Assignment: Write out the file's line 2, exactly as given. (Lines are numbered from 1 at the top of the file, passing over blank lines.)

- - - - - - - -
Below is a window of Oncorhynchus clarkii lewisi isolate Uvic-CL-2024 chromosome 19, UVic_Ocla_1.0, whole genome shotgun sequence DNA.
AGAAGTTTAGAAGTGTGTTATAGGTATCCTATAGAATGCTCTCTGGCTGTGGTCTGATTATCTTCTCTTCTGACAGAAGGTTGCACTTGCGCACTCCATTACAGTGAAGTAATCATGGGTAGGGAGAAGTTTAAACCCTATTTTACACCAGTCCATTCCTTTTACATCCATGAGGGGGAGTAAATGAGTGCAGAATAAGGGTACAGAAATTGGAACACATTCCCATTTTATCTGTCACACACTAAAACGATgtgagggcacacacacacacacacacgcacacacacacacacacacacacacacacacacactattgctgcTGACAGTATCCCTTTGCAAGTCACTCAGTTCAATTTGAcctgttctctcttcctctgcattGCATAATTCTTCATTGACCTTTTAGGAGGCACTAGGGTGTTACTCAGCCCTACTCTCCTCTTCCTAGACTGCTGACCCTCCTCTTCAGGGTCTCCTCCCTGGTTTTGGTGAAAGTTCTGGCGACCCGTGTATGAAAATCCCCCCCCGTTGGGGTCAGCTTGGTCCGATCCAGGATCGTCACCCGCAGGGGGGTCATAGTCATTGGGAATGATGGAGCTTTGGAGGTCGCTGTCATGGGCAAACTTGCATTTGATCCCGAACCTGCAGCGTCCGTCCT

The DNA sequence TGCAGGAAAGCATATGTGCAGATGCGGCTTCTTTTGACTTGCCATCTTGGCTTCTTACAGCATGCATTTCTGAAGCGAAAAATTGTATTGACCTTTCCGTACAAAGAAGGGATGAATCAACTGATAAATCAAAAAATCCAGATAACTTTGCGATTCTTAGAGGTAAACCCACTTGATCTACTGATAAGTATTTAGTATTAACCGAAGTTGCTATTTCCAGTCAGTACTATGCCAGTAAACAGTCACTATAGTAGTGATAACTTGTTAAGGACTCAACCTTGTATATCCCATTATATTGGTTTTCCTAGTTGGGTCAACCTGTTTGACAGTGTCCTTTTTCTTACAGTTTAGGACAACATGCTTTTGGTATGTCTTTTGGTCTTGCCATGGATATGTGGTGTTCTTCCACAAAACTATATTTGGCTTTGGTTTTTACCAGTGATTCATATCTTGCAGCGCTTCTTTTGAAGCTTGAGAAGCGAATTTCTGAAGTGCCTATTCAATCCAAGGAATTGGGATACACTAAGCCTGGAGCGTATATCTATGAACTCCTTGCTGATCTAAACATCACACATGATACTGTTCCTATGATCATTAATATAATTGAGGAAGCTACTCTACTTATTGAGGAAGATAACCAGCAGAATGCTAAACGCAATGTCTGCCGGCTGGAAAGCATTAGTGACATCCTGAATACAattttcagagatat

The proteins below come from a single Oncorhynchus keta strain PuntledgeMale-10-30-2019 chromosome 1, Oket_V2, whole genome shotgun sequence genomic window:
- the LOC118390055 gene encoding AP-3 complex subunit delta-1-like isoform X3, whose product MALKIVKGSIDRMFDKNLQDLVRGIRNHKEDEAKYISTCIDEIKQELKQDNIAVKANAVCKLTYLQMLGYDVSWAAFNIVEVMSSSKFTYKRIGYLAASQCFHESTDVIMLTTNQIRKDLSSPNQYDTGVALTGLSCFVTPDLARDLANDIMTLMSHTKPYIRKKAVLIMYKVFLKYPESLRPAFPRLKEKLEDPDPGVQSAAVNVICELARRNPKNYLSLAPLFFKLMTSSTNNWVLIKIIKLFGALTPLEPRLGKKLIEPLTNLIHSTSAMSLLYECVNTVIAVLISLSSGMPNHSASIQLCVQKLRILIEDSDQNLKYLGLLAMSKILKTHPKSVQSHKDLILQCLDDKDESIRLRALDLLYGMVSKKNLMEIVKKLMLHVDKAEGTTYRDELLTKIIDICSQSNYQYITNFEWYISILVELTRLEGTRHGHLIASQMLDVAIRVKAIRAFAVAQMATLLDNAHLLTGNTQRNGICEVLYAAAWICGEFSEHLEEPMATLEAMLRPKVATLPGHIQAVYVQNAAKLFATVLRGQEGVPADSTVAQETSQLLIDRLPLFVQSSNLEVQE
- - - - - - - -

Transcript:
AGAAGTTTAGAAGTGTGTTATAGGTATCCTATAGAATGCTCTCTGGCTGTGGTCTGATTATCTTCTCTTCTGACAGAAGGTTGCACTTGCGCACTCCATTACAGTGAAGTAATCATGGGTAGGGAGAAGTTTAAACCCTATTTTACACCAGTCCATTCCTTTTACATCCATGAGGGGGAGTAAATGAGTGCAGAATAAGGGTACAGAAATTGGAACACATTCCCATTTTATCTGTCACACACTAAAACGATgtgagggcacacacacacacacacacgcacacacacacacacacacacacacacacacacactattgctgcTGACAGTATCCCTTTGCAAGTCACTCAGTTCAATTTGAcctgttctctcttcctctgcattGCATAATTCTTCATTGACCTTTTAGGAGGCACTAGGGTGTTACTCAGCCCTACTCTCCTCTTCCTAGACTGCTGACCCTCCTCTTCAGGGTCTCCTCCCTGGTTTTGGTGAAAGTTCTGGCGACCCGTGTATGAAAATCCCCCCCCGTTGGGGTCAGCTTGGTCCGATCCAGGATCGTCACCCGCAGGGGGGTCATAGTCATTGGGAATGATGGAGCTTTGGAGGTCGCTGTCATGGGCAAACTTGCATTTGATCCCGAACCTGCAGCGTCCGTCCT